The Paiutes’ embracing of the cannabis plant has been a winning formula in a country where tobacco usage has declined drastically and in a state where casinos and gambling are legal. While many Native American tribes across the United States have profited handsomely by operating a casino, the Paiutes’ competition from the Strip has dashed any real hopes of the tribe cashing in on a gaming venue.
The Paiutes’ smoke shop, which still welcomes a nation-leading 1,500 customers per day, has also seen its business decline by as much as 25 percent from 2010, Tso said.
For that reason, Las Vegas Paiute leaders decided in 2015 – when marijuana was still medical-only in Nevada – that the plant would be the tribe’s way of padding its pockets for the future.
Challenges and gains
The road to cannabis riches hasn’t been without some hiccups. In 2016, the tribe partnered with New Mexico-based Ultra Health Cannabis to build a 2,500-square-foot medical marijuana dispensary and cultivation facility near Snow Mountain, where NuWu North now stands.
But less than a month after breaking ground, the Paiutes saw the deal fall through.
It took that well-publicized failure and a special compact sealed with the Nevada governor’s office during the following year’s legislative session to make their cannabis dreams a reality.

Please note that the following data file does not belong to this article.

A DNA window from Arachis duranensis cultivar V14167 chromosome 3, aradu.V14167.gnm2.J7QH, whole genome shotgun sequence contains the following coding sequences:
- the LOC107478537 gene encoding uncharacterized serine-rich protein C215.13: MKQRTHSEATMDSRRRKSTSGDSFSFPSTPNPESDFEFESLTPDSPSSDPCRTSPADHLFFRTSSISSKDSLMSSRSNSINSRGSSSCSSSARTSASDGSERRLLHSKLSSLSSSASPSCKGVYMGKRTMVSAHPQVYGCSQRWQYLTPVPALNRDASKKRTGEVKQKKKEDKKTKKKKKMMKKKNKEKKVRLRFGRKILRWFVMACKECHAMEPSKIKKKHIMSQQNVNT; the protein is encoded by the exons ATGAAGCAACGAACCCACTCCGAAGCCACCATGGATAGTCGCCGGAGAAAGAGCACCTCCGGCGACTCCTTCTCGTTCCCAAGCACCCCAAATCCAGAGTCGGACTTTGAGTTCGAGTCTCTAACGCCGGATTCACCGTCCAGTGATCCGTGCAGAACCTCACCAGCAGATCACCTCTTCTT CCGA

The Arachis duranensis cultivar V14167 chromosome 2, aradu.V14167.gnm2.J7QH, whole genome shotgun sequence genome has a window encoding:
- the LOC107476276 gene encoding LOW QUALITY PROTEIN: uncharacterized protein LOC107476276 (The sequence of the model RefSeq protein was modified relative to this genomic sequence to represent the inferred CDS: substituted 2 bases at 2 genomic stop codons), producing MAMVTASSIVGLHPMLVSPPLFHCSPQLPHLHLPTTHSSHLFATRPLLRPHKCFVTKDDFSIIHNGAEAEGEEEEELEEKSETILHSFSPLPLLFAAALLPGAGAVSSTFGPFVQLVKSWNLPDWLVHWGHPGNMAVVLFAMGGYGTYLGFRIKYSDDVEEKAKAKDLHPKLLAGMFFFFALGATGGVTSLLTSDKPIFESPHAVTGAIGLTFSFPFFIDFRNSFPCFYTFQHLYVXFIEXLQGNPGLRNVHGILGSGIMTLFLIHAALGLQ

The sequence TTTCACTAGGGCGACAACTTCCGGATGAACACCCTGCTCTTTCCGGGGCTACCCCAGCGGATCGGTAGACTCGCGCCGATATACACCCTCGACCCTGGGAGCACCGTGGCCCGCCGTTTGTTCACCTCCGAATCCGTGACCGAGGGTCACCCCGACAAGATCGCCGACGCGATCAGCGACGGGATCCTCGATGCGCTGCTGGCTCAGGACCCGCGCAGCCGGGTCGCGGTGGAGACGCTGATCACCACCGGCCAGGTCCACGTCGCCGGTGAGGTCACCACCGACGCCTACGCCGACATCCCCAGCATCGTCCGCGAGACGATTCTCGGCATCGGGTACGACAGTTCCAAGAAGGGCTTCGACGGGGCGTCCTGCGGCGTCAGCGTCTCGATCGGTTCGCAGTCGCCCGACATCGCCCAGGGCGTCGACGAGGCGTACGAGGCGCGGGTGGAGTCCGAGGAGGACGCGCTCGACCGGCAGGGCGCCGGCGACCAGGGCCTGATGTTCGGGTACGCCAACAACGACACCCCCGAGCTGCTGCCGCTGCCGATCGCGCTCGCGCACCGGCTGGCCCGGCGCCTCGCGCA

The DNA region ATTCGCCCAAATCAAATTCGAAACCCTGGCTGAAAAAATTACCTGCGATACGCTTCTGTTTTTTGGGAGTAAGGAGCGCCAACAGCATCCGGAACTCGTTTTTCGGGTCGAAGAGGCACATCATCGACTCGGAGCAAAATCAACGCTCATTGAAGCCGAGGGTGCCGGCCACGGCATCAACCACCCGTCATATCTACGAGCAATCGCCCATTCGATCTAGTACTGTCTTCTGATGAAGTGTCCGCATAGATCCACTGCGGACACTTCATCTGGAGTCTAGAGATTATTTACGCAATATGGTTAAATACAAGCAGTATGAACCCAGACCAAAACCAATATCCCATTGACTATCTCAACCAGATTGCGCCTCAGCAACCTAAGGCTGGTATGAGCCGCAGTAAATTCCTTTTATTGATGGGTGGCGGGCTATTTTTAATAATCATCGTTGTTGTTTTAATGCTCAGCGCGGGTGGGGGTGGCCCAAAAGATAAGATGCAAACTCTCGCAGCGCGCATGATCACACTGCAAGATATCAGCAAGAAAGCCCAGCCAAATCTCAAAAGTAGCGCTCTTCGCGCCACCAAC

Chris Spotted Eagle, the tribe’s new chairman, worked alongside Tso and the office of then-Gov. Brian Sandoval to pass SB 375 in 2017. The landmark law opened the door for legal negotiations on the use and sale of marijuana on tribal lands. It allowed the Nevada governor’s office to bypass federal laws that limit commerce talks between tribes and Congress, meaning the tribe no longer needed to partner with a third-party marijuana dispensary company to open its own facility.
The Paiutes, expecting that the bill would be approved, had already begun building their first marketplace, with plans to do it bigger and better than the 45 dispensaries already located across the Las Vegas Valley. A simple, European-inspired, waiting room-free design with massive, 30-foot glass windows made NuWu easy to quickly build. The design provides customers with a view of the Las Vegas skyline, less than one mile from where 18 million tourists visit each year.
“In true Las Vegas style, we went all-in,” Spotted Eagle said.